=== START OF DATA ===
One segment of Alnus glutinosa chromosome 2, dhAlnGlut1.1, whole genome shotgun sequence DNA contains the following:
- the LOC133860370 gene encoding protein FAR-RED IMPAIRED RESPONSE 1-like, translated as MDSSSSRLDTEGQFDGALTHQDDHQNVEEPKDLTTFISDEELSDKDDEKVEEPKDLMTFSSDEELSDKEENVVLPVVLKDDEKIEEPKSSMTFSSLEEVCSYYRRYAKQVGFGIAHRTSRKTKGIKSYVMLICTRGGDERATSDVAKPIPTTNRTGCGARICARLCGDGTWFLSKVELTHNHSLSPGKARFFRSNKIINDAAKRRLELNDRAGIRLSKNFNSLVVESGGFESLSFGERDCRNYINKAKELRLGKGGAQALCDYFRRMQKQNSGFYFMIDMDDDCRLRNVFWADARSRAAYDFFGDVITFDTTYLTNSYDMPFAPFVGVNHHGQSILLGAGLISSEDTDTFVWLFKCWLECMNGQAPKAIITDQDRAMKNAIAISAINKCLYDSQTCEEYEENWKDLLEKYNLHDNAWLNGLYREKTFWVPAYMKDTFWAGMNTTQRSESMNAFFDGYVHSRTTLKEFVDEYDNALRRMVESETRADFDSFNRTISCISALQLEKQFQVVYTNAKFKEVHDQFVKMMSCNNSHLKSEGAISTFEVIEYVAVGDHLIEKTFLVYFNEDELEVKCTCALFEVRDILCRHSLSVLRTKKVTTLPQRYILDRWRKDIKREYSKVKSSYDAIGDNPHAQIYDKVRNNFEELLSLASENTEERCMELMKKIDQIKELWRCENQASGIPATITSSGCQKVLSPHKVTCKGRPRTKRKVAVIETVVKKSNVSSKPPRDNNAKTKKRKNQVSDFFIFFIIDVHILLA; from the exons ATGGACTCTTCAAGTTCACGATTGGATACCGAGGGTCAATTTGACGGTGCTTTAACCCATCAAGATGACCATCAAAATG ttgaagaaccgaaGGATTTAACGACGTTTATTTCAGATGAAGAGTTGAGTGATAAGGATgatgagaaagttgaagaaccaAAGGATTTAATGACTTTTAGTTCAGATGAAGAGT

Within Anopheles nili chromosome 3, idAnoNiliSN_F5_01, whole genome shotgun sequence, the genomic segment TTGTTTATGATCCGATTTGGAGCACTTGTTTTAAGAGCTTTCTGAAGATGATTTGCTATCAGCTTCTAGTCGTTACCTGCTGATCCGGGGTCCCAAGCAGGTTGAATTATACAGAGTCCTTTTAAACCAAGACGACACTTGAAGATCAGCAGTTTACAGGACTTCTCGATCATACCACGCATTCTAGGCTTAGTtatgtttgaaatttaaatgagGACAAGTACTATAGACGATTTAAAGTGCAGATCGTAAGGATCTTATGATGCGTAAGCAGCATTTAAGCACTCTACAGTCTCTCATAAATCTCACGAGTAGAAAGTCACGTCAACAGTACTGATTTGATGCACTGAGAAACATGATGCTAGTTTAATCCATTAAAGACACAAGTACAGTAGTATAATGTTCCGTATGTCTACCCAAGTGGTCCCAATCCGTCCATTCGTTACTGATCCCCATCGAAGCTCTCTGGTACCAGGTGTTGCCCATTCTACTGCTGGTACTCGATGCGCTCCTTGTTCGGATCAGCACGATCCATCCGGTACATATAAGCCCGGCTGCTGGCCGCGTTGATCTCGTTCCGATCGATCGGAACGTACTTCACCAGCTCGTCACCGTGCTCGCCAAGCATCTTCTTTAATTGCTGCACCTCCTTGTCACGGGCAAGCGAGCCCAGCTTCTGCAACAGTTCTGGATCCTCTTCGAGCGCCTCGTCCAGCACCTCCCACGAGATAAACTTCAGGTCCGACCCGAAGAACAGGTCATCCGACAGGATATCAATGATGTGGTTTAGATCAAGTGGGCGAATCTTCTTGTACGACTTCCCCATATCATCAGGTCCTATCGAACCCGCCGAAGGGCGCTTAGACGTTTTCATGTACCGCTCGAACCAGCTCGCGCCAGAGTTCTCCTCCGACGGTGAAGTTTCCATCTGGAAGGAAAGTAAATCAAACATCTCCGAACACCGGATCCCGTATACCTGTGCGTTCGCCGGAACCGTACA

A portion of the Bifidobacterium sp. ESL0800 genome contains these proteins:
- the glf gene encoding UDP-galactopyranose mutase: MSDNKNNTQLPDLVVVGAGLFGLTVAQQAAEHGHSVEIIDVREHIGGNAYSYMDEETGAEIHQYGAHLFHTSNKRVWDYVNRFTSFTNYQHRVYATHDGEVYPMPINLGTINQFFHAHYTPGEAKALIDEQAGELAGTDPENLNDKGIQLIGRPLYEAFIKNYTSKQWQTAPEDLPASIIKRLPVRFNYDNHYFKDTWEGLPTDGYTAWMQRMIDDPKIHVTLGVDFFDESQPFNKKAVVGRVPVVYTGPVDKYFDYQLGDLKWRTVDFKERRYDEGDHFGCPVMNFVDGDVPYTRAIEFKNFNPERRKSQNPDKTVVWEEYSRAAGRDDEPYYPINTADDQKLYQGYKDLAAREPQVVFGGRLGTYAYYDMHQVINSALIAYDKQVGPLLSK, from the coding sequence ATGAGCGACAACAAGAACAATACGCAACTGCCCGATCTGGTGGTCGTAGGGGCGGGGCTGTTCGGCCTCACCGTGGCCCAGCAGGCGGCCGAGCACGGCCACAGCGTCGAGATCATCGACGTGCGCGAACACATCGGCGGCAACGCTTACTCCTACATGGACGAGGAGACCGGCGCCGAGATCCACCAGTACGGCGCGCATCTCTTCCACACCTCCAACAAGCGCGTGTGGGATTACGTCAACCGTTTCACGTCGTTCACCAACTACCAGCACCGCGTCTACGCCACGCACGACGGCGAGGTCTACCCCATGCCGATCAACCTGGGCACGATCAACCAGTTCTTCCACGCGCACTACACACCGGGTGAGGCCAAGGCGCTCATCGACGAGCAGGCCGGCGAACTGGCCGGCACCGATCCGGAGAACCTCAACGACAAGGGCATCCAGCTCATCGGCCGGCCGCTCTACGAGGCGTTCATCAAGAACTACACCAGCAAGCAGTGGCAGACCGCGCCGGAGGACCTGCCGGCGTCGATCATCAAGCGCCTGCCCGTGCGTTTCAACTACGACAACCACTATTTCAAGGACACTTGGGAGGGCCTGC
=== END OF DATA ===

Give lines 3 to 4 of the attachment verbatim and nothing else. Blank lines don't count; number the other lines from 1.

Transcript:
Within Anopheles nili chromosome 3, idAnoNiliSN_F5_01, whole genome shotgun sequence, the genomic segment TTGTTTATGATCCGATTTGGAGCACTTGTTTTAAGAGCTTTCTGAAGATGATTTGCTATCAGCTTCTAGTCGTTACCTGCTGATCCGGGGTCCCAAGCAGGTTGAATTATACAGAGTCCTTTTAAACCAAGACGACACTTGAAGATCAGCAGTTTACAGGACTTCTCGATCATACCACGCATTCTAGGCTTAGTtatgtttgaaatttaaatgagGACAAGTACTATAGACGATTTAAAGTGCAGATCGTAAGGATCTTATGATGCGTAAGCAGCATTTAAGCACTCTACAGTCTCTCATAAATCTCACGAGTAGAAAGTCACGTCAACAGTACTGATTTGATGCACTGAGAAACATGATGCTAGTTTAATCCATTAAAGACACAAGTACAGTAGTATAATGTTCCGTATGTCTACCCAAGTGGTCCCAATCCGTCCATTCGTTACTGATCCCCATCGAAGCTCTCTGGTACCAGGTGTTGCCCATTCTACTGCTGGTACTCGATGCGCTCCTTGTTCGGATCAGCACGATCCATCCGGTACATATAAGCCCGGCTGCTGGCCGCGTTGATCTCGTTCCGATCGATCGGAACGTACTTCACCAGCTCGTCACCGTGCTCGCCAAGCATCTTCTTTAATTGCTGCACCTCCTTGTCACGGGCAAGCGAGCCCAGCTTCTGCAACAGTTCTGGATCCTCTTCGAGCGCCTCGTCCAGCACCTCCCACGAGATAAACTTCAGGTCCGACCCGAAGAACAGGTCATCCGACAGGATATCAATGATGTGGTTTAGATCAAGTGGGCGAATCTTCTTGTACGACTTCCCCATATCATCAGGTCCTATCGAACCCGCCGAAGGGCGCTTAGACGTTTTCATGTACCGCTCGAACCAGCTCGCGCCAGAGTTCTCCTCCGACGGTGAAGTTTCCATCTGGAAGGAAAGTAAATCAAACATCTCCGAACACCGGATCCCGTATACCTGTGCGTTCGCCGGAACCGTACA

A portion of the Bifidobacterium sp. ESL0800 genome contains these proteins: